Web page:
Calabasas Conservancy

Ninety-five acres of prime Calabasas, California acreage preserved as open space and realtor Jeff Schermer was in on the deal. Click on the link below the photo to read the article.

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Insurance Companies’ Policy About Dog Bite Claims Surprise Dog Owners

Hey DOG OWNERS!  (And Landlords of Tenants with Dogs) Guess what?

Did you know that if your (or a tenant’s) dog bites someone and you have an insurance claim that your policy will NOT be renewed?

jeff-dog

You would think that when a company  takes your application and asks you what kind of dog you have they would have the presence of mind to also say, ‘by the way, if there’s a dog bite claim, you won’t be renewed’.

I sell Real Estate for a living. We have pages and pages of disclosures to fill out about many things. Shouldn’t there be a rider that alerts us dog owners to the fact that if your dog happens to bite someone and there’s a claim made, it’s ‘bye bye insurance’?

In my case, my dog, having been startled by an earthquake, hopped our fence and was on top of the wall on my own property. A neighbor, walking his German Shepherd, tried to help my frightened dog down, and my dog, unfortunately bit him.  The neighbor later went to the emergency room and an insurance claim was filed.

It was all settled but then I got a letter informing me that my insurance company is not renewing.

They may, indeed, have that policy in place and it appears others do as well. In fact, it appears normal and customary. However, the problem is why doesn’t anyone know about it? Why isn’t this publicized?

What angers me is that the agent or insurance company should put some sort of disclaimer in that goes something like this: “Should there be a dog bite claim, be aware the carrier may not agree to renew.”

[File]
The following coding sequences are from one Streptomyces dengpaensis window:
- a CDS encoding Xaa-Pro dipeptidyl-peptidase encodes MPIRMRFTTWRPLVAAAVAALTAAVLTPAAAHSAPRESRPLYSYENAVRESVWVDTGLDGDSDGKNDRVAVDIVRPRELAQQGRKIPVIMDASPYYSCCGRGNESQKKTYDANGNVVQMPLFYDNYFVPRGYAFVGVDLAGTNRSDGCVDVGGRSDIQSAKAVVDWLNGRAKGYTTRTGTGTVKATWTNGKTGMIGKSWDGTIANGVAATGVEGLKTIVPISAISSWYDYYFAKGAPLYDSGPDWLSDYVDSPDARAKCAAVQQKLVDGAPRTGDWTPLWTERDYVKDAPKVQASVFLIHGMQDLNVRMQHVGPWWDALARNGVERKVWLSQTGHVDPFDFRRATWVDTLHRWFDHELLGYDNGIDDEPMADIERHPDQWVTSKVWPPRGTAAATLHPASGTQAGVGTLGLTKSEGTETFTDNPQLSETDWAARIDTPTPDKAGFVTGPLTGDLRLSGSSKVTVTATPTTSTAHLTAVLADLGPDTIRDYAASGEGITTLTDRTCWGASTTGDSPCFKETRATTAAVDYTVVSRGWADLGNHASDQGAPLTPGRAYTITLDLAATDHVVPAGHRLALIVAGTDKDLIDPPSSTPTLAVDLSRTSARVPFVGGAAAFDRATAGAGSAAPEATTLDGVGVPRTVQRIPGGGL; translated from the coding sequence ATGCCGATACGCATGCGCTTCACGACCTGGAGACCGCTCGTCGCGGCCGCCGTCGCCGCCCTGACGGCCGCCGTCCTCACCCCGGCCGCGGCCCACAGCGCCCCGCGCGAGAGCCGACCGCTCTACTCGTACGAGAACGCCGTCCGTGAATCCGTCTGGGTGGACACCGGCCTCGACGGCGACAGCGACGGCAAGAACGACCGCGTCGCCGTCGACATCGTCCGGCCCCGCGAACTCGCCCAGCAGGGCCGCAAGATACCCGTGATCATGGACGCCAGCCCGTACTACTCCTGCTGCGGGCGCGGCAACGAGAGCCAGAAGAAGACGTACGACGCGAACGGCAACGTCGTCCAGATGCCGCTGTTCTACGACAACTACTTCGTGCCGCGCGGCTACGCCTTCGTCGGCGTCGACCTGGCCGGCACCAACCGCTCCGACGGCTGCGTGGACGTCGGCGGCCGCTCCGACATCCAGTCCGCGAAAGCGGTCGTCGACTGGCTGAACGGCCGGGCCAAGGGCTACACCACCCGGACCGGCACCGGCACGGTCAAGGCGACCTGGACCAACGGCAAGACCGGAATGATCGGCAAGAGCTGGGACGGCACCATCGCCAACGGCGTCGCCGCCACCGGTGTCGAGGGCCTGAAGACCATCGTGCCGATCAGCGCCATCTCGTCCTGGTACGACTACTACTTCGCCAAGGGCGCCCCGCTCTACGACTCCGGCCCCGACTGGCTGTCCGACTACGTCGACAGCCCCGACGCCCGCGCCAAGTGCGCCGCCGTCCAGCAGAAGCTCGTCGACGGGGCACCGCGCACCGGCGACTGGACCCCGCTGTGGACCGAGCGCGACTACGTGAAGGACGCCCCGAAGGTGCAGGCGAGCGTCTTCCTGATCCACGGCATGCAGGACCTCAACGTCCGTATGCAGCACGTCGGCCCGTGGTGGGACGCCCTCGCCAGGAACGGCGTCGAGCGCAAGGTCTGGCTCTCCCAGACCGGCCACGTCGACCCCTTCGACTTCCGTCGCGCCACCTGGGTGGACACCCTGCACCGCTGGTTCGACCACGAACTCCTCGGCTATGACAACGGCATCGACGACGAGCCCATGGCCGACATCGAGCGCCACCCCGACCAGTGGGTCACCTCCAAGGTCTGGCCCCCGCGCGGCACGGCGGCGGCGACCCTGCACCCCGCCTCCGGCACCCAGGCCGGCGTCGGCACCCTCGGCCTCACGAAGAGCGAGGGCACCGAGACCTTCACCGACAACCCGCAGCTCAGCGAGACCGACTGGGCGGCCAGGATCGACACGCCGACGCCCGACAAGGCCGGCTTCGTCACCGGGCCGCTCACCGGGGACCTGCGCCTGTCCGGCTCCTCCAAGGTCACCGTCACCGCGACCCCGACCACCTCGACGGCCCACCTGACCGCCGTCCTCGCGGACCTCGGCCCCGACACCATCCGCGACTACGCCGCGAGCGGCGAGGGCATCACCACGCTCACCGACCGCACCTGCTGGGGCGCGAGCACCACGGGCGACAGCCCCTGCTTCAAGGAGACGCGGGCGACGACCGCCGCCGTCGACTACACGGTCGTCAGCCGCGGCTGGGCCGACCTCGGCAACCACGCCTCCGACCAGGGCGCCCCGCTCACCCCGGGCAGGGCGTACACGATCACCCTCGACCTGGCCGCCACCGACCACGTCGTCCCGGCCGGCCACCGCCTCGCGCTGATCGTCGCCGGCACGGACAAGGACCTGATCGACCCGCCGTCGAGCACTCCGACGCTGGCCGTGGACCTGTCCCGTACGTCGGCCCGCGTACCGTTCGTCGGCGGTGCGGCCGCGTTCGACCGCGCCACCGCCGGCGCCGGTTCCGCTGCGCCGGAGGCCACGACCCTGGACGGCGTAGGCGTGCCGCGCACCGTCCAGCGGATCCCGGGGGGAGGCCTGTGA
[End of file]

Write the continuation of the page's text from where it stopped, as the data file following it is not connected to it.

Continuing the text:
In Real Estate, there are forms for even less than this.

So, isn’t this crazy? And, when they’re taking an insurance application over the phone, for insurance, they already ask you ‘what kind of dog do you own?’  How about saying then, “by the way, a dog bite claim by keep your policy from being renewed”.

This is important information for all dog owners to know.  Please pass this on to your dog owner friends and family members.

Prepare Your Home for Showing

After you’ve decided on the market price for selling your home and how you will market your home (things that are best decided between you and your realtor – ME!) now YOU need to get your house ready to show potential buyers.

Now you should put the finishing touches on things —  just like a quick housecleaning you do before company comes for dinner.

Outside:

  • Keep your lawn trimmed, the rose bushes pruned, the weeds tamed.
  • Put away the garden hose and the tools.
  • Make sure the bulbs in your home’s exterior lighting fixtures are all in working order.
  • Be vigilant about removing flyers, handouts and newspapers left on your front doorstep or driveway.

Inside:

  • Brighten the rooms by opening the drapes, turning on the lights, cleaning the windows.
  • Clear the clutter on the kitchen counter, bathroom sink, coffee table and couches.